Stocks fell further on Monday, while oil prices rose, as investors worried about the possibility of even higher inflation and more significant global economic damage resulting from Russia’s war in Ukraine and the sanctions that have followed. The S&P 500 finished nearly 3% lower at 4,200.89, its lowest level in more than a year, while the Dow fell 2.4 percent to 32,813.56. The Nasdaq Composite dropped 3.62 percent to 12,380.96, its lowest level in more than a month. After falling more than 20% from its recent record high, it formally entered a bear market. The German DAX index (DAX) and the STOXX 50 (FEZ) fell to enter bear markets.
The international standard, Brent crude oil prices (BZ=F), has risen to as much as $137 per barrel in the energy markets, adding to recent gains. Similarly, West Texas Intermediate crude oil (CL=F) in the United States rose to as much as $130.50 per barrel.
The rise in energy prices occurred as the White House and European nations considered imposing a ban on Russian crude oil imports to sanction Russia’s invasion of Ukraine further.
Russia provides only a tiny portion of energy products to the United States; it accounts for approximately 7.9 percent of total petroleum imports, including crude oil, in 2021.
Traders anticipated a faster shift toward renewable alternatives. Hence, on Monday, prices for metals used in fuel cell batteries and other clean energy products, such as palladium and nickel, rose.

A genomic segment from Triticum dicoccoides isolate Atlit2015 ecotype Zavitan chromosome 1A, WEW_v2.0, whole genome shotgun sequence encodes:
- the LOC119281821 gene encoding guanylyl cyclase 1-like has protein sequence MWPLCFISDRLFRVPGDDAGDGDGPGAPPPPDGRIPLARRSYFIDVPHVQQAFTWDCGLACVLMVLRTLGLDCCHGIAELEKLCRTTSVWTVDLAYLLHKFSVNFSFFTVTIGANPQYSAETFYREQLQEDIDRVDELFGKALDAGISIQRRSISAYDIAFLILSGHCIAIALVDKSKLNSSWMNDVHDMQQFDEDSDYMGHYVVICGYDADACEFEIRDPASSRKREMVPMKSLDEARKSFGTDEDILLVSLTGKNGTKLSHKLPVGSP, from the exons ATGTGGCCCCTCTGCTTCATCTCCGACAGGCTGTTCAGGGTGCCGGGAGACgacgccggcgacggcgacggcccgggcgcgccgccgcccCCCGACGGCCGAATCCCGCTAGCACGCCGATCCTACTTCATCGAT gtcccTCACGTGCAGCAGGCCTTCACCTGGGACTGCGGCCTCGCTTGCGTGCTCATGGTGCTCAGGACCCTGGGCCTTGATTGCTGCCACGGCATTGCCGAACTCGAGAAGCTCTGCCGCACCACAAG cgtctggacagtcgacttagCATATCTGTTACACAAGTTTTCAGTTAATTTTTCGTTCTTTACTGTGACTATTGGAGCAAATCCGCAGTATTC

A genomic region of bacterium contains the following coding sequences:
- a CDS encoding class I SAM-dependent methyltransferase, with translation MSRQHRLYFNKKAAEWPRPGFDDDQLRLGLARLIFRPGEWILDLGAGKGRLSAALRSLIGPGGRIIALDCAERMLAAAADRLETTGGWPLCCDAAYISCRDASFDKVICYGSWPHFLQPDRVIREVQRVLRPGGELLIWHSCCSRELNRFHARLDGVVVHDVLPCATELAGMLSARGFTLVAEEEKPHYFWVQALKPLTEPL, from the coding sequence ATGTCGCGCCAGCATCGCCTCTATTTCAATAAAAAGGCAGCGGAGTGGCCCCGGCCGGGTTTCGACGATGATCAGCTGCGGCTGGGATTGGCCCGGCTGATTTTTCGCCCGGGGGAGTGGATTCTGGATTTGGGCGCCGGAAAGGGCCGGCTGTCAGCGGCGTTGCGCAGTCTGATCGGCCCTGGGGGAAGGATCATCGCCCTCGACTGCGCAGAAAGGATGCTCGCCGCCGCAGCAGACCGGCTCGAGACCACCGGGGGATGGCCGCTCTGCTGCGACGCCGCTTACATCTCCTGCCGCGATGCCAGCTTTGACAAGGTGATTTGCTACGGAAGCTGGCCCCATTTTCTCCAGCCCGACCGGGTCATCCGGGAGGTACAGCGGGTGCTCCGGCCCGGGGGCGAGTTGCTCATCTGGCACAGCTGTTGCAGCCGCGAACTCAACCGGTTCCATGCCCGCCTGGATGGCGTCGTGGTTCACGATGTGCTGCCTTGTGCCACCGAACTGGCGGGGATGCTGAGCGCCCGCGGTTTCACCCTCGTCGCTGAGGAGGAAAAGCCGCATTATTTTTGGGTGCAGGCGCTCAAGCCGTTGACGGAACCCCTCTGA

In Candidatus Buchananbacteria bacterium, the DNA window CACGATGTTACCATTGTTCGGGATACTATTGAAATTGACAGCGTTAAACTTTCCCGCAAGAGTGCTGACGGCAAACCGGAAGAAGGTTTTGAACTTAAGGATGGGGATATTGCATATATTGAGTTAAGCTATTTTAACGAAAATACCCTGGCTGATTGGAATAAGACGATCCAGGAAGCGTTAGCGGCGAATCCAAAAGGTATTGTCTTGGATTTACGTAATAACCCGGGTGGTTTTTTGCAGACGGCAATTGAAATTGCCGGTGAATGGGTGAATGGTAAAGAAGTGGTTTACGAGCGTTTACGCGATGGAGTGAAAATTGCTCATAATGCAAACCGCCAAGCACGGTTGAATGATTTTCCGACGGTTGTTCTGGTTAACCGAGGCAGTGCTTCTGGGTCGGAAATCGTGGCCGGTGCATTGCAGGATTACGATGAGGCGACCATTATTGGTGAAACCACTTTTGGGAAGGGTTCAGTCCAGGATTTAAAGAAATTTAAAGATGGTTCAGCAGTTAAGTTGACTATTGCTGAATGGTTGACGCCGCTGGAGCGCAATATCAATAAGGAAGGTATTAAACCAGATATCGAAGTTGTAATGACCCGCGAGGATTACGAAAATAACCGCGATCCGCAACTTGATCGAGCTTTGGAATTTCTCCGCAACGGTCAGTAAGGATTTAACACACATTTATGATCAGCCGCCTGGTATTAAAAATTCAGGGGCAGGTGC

Russia’s Invasion of Ukraine
Russia’s invasion of Ukraine—and the West’s response to it—will exacerbate the supply-demand imbalance at the heart of the global inflation surge. Sanctioning and boycotting trade with a current account surplus country means that the rest of the world must produce a larger share of its consumption.
Hatzius added that “the potential shift is fairly small at an aggregate level”; Russia only accounts for less than 2% of global goods trade and GDP. However, Russia supplies 11 percent of global consumption of oil and 17 percent of global consumption of natural gas; it includes up to 40 percent of Western European consumption.
The uncertainty surrounding global trade and critical commodity supplies has fueled fears of further inflation spikes. The Bureau of Labor Statistics will release its February Consumer Price Index later this week; economists predict it will show a 7.9 percent annual increase; the most significant increase since 1982. And, given the latest round of commodity price increases this month, another increase is possible.